STRUCTURAL CHANGE IN HIGHER EDUCATION: IMPLICATIONS FOR AGRICULTURAL ECONOMICS EXTENSION; OR DOES DIFFEDENCE, DECADENCE AND DISSONANCE MAKE A DIFFERENCE?
George R. McDowell
Journal of Agricultural and Applied Economics, 1993, vol. 25, issue 1, 7
Discussion of changes taking place in American agriculture followed by a review of the traditional model of extension suggests there is dissonance between what is needed to inform contemporary agriculture and what extension actually does. The paper further suggests that difficulty in packaging the newly needed information in ways that achieve the institutional maintenance objectives of extension explain a part of the system's decadence and reluctance to charge. Since the intellectual problems of market failure, even political market failure, are within the domain of economists, diffidence by agricultural economists to those issues within the Land-Grant system can make a difference.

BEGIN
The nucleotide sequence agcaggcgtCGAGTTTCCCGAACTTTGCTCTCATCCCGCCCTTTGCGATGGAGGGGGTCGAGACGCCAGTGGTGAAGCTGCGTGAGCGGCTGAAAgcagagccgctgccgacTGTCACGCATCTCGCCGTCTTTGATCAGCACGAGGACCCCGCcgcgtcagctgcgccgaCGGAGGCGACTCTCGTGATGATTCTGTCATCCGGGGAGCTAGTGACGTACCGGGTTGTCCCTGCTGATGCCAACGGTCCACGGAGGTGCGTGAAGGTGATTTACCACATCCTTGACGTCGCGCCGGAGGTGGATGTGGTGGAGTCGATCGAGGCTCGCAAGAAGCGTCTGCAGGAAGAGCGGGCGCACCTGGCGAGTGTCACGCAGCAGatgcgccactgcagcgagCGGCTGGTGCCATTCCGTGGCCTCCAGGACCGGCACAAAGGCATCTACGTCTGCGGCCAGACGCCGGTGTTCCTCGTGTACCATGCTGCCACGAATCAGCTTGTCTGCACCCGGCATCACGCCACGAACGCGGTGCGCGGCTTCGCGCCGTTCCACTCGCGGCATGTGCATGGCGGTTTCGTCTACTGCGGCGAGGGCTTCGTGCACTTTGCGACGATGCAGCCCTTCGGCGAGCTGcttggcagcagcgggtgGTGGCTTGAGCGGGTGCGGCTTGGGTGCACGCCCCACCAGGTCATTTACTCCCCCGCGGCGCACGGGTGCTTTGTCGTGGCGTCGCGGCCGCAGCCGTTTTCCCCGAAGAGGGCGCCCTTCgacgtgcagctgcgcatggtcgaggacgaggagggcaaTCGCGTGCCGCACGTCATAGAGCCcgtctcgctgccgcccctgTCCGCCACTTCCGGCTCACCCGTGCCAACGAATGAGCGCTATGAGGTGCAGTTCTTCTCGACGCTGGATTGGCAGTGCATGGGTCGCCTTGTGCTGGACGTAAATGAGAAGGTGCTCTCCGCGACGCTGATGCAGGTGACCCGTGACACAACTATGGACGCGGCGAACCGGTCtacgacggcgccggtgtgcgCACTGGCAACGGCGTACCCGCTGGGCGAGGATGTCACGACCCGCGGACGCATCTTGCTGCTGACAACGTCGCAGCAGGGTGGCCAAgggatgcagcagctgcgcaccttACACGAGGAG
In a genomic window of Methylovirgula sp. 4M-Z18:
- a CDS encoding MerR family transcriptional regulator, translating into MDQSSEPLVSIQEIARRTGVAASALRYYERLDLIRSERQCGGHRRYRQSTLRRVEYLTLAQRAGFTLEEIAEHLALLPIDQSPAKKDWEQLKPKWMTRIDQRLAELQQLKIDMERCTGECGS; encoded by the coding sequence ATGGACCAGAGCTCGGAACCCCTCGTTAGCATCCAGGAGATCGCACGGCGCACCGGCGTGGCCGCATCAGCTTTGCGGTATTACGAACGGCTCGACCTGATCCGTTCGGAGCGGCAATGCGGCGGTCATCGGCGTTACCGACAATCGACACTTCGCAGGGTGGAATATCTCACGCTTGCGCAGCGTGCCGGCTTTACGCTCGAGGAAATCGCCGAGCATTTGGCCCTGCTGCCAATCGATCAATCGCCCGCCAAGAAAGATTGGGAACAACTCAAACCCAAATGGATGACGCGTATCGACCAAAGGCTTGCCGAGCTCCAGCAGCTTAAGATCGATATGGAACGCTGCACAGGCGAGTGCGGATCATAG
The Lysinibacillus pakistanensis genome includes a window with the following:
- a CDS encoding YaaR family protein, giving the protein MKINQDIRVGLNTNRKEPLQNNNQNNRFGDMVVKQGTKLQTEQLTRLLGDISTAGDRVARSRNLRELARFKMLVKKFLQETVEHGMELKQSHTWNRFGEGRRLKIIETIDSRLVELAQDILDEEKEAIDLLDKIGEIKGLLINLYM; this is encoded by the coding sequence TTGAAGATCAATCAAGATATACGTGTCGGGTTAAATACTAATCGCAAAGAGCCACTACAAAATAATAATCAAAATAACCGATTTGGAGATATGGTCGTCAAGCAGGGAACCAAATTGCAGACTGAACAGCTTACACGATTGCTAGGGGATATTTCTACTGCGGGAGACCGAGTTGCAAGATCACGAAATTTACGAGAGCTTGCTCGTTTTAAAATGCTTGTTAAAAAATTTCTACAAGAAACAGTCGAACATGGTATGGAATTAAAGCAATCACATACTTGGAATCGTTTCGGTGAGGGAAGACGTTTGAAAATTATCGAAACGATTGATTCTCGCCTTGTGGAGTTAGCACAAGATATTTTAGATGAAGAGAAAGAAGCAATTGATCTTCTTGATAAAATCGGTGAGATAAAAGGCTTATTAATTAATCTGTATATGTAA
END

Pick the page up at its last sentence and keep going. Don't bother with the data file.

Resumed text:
Keywords: Teaching/Communication/Extension/Profession (search for similar items in EconPapers)
References: View references in EconPapers View complete reference list from CitEc
Citations: Track citations by RSS feed
Downloads: (external link)
This item may be available elsewhere in EconPapers: Search for items with the same title.
Export reference: BibTeX
RIS (EndNote, ProCite, RefMan)
Persistent link: https://EconPapers.repec.org/RePEc:ags:joaaec:15209
Access Statistics for this article
More articles in Journal of Agricultural and Applied Economics from Southern Agricultural Economics Association Contact information at EDIRC.
Bibliographic data for series maintained by AgEcon Search ().